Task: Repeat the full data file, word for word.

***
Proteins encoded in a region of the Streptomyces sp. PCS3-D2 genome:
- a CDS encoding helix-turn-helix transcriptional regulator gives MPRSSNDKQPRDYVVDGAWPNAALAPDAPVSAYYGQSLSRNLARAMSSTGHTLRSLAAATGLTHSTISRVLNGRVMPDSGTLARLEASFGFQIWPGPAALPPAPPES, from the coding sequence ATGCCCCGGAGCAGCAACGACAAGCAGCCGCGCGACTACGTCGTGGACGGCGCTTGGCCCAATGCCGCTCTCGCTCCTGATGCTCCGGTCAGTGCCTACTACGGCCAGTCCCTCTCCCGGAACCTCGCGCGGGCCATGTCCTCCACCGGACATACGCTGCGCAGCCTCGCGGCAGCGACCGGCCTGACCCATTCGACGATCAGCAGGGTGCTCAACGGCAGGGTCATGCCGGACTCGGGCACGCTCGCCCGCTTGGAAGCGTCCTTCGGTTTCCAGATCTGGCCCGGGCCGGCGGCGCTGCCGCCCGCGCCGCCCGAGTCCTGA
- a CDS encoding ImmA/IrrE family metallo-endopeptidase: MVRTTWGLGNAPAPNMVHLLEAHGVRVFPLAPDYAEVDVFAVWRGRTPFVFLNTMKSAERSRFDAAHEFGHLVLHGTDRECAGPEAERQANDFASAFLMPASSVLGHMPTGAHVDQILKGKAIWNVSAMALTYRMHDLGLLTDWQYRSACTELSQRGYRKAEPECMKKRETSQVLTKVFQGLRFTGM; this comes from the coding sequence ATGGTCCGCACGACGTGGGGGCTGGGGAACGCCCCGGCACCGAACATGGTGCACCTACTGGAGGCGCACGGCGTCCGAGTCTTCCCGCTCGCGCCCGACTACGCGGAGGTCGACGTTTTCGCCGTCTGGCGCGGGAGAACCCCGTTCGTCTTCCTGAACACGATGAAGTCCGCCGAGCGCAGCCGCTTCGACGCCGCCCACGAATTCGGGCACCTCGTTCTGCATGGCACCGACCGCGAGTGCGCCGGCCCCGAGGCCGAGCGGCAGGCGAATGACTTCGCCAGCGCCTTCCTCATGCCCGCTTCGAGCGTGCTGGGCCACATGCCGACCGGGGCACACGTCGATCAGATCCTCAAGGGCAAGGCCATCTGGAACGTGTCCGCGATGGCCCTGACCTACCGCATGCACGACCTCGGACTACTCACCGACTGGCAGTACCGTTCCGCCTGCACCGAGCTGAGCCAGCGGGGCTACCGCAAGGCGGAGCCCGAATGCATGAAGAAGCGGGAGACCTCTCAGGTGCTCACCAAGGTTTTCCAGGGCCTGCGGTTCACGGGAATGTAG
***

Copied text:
Proteins encoded in a region of the Streptomyces sp. PCS3-D2 genome:
- a CDS encoding helix-turn-helix transcriptional regulator gives MPRSSNDKQPRDYVVDGAWPNAALAPDAPVSAYYGQSLSRNLARAMSSTGHTLRSLAAATGLTHSTISRVLNGRVMPDSGTLARLEASFGFQIWPGPAALPPAPPES, from the coding sequence ATGCCCCGGAGCAGCAACGACAAGCAGCCGCGCGACTACGTCGTGGACGGCGCTTGGCCCAATGCCGCTCTCGCTCCTGATGCTCCGGTCAGTGCCTACTACGGCCAGTCCCTCTCCCGGAACCTCGCGCGGGCCATGTCCTCCACCGGACATACGCTGCGCAGCCTCGCGGCAGCGACCGGCCTGACCCATTCGACGATCAGCAGGGTGCTCAACGGCAGGGTCATGCCGGACTCGGGCACGCTCGCCCGCTTGGAAGCGTCCTTCGGTTTCCAGATCTGGCCCGGGCCGGCGGCGCTGCCGCCCGCGCCGCCCGAGTCCTGA
- a CDS encoding ImmA/IrrE family metallo-endopeptidase: MVRTTWGLGNAPAPNMVHLLEAHGVRVFPLAPDYAEVDVFAVWRGRTPFVFLNTMKSAERSRFDAAHEFGHLVLHGTDRECAGPEAERQANDFASAFLMPASSVLGHMPTGAHVDQILKGKAIWNVSAMALTYRMHDLGLLTDWQYRSACTELSQRGYRKAEPECMKKRETSQVLTKVFQGLRFTGM; this comes from the coding sequence ATGGTCCGCACGACGTGGGGGCTGGGGAACGCCCCGGCACCGAACATGGTGCACCTACTGGAGGCGCACGGCGTCCGAGTCTTCCCGCTCGCGCCCGACTACGCGGAGGTCGACGTTTTCGCCGTCTGGCGCGGGAGAACCCCGTTCGTCTTCCTGAACACGATGAAGTCCGCCGAGCGCAGCCGCTTCGACGCCGCCCACGAATTCGGGCACCTCGTTCTGCATGGCACCGACCGCGAGTGCGCCGGCCCCGAGGCCGAGCGGCAGGCGAATGACTTCGCCAGCGCCTTCCTCATGCCCGCTTCGAGCGTGCTGGGCCACATGCCGACCGGGGCACACGTCGATCAGATCCTCAAGGGCAAGGCCATCTGGAACGTGTCCGCGATGGCCCTGACCTACCGCATGCACGACCTCGGACTACTCACCGACTGGCAGTACCGTTCCGCCTGCACCGAGCTGAGCCAGCGGGGCTACCGCAAGGCGGAGCCCGAATGCATGAAGAAGCGGGAGACCTCTCAGGTGCTCACCAAGGTTTTCCAGGGCCTGCGGTTCACGGGAATGTAG